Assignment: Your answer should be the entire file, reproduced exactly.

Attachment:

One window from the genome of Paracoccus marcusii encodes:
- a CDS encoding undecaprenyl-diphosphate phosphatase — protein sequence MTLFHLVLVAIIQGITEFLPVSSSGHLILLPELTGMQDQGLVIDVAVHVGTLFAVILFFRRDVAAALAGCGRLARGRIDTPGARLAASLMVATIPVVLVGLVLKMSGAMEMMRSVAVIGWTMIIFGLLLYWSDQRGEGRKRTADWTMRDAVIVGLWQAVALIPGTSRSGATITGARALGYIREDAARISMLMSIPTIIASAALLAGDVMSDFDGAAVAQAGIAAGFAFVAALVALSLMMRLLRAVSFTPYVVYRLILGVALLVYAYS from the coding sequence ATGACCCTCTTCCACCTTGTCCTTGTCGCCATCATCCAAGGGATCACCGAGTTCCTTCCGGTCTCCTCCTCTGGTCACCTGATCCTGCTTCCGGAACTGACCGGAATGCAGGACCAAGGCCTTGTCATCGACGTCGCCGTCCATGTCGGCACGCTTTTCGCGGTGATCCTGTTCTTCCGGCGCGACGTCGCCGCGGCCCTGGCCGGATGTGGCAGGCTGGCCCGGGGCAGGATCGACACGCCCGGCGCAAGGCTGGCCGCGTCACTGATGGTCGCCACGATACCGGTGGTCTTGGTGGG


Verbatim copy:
One window from the genome of Paracoccus marcusii encodes:
- a CDS encoding undecaprenyl-diphosphate phosphatase — protein sequence MTLFHLVLVAIIQGITEFLPVSSSGHLILLPELTGMQDQGLVIDVAVHVGTLFAVILFFRRDVAAALAGCGRLARGRIDTPGARLAASLMVATIPVVLVGLVLKMSGAMEMMRSVAVIGWTMIIFGLLLYWSDQRGEGRKRTADWTMRDAVIVGLWQAVALIPGTSRSGATITGARALGYIREDAARISMLMSIPTIIASAALLAGDVMSDFDGAAVAQAGIAAGFAFVAALVALSLMMRLLRAVSFTPYVVYRLILGVALLVYAYS from the coding sequence ATGACCCTCTTCCACCTTGTCCTTGTCGCCATCATCCAAGGGATCACCGAGTTCCTTCCGGTCTCCTCCTCTGGTCACCTGATCCTGCTTCCGGAACTGACCGGAATGCAGGACCAAGGCCTTGTCATCGACGTCGCCGTCCATGTCGGCACGCTTTTCGCGGTGATCCTGTTCTTCCGGCGCGACGTCGCCGCGGCCCTGGCCGGATGTGGCAGGCTGGCCCGGGGCAGGATCGACACGCCCGGCGCAAGGCTGGCCGCGTCACTGATGGTCGCCACGATACCGGTGGTCTTGGTGGG